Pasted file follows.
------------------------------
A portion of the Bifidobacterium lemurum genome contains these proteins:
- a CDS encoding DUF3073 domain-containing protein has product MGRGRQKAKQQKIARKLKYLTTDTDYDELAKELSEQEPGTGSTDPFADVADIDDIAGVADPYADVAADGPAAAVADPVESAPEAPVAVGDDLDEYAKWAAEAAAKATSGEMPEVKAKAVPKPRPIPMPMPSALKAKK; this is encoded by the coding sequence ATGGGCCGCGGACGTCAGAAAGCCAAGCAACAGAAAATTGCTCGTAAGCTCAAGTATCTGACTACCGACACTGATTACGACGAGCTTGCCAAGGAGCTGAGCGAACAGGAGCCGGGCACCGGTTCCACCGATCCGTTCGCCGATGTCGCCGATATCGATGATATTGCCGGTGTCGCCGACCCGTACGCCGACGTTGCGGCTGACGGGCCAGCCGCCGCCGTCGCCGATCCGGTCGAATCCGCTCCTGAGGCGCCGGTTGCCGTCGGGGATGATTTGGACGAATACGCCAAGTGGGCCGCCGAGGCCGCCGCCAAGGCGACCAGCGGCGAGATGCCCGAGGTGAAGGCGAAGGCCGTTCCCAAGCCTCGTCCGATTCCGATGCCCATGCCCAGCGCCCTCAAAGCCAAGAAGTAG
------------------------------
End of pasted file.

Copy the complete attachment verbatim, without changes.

A portion of the Bifidobacterium lemurum genome contains these proteins:
- a CDS encoding DUF3073 domain-containing protein has product MGRGRQKAKQQKIARKLKYLTTDTDYDELAKELSEQEPGTGSTDPFADVADIDDIAGVADPYADVAADGPAAAVADPVESAPEAPVAVGDDLDEYAKWAAEAAAKATSGEMPEVKAKAVPKPRPIPMPMPSALKAKK; this is encoded by the coding sequence ATGGGCCGCGGACGTCAGAAAGCCAAGCAACAGAAAATTGCTCGTAAGCTCAAGTATCTGACTACCGACACTGATTACGACGAGCTTGCCAAGGAGCTGAGCGAACAGGAGCCGGGCACCGGTTCCACCGATCCGTTCGCCGATGTCGCCGATATCGATGATATTGCCGGTGTCGCCGACCCGTACGCCGACGTTGCGGCTGACGGGCCAGCCGCCGCCGTCGCCGATCCGGTCGAATCCGCTCCTGAGGCGCCGGTTGCCGTCGGGGATGATTTGGACGAATACGCCAAGTGGGCCGCCGAGGCCGCCGCCAAGGCGACCAGCGGCGAGATGCCCGAGGTGAAGGCGAAGGCCGTTCCCAAGCCTCGTCCGATTCCGATGCCCATGCCCAGCGCCCTCAAAGCCAAGAAGTAG